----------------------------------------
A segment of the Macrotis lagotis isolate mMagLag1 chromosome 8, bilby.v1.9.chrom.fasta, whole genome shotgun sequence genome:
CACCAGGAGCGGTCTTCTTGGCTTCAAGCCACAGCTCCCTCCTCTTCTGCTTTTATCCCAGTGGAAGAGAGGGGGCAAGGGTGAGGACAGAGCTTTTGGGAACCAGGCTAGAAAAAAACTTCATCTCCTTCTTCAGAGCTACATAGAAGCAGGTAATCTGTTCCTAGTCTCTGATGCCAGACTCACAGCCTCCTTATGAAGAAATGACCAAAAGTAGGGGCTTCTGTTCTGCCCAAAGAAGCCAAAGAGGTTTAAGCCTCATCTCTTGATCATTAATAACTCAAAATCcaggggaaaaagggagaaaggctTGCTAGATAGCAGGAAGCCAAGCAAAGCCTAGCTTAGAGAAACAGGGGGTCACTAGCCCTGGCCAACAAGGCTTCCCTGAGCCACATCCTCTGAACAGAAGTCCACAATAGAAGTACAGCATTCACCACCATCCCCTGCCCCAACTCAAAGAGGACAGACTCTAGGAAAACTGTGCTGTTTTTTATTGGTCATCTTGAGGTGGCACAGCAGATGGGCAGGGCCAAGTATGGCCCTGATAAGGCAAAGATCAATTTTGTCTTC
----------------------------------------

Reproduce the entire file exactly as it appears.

A segment of the Macrotis lagotis isolate mMagLag1 chromosome 8, bilby.v1.9.chrom.fasta, whole genome shotgun sequence genome:
CACCAGGAGCGGTCTTCTTGGCTTCAAGCCACAGCTCCCTCCTCTTCTGCTTTTATCCCAGTGGAAGAGAGGGGGCAAGGGTGAGGACAGAGCTTTTGGGAACCAGGCTAGAAAAAAACTTCATCTCCTTCTTCAGAGCTACATAGAAGCAGGTAATCTGTTCCTAGTCTCTGATGCCAGACTCACAGCCTCCTTATGAAGAAATGACCAAAAGTAGGGGCTTCTGTTCTGCCCAAAGAAGCCAAAGAGGTTTAAGCCTCATCTCTTGATCATTAATAACTCAAAATCcaggggaaaaagggagaaaggctTGCTAGATAGCAGGAAGCCAAGCAAAGCCTAGCTTAGAGAAACAGGGGGTCACTAGCCCTGGCCAACAAGGCTTCCCTGAGCCACATCCTCTGAACAGAAGTCCACAATAGAAGTACAGCATTCACCACCATCCCCTGCCCCAACTCAAAGAGGACAGACTCTAGGAAAACTGTGCTGTTTTTTATTGGTCATCTTGAGGTGGCACAGCAGATGGGCAGGGCCAAGTATGGCCCTGATAAGGCAAAGATCAATTTTGTCTTC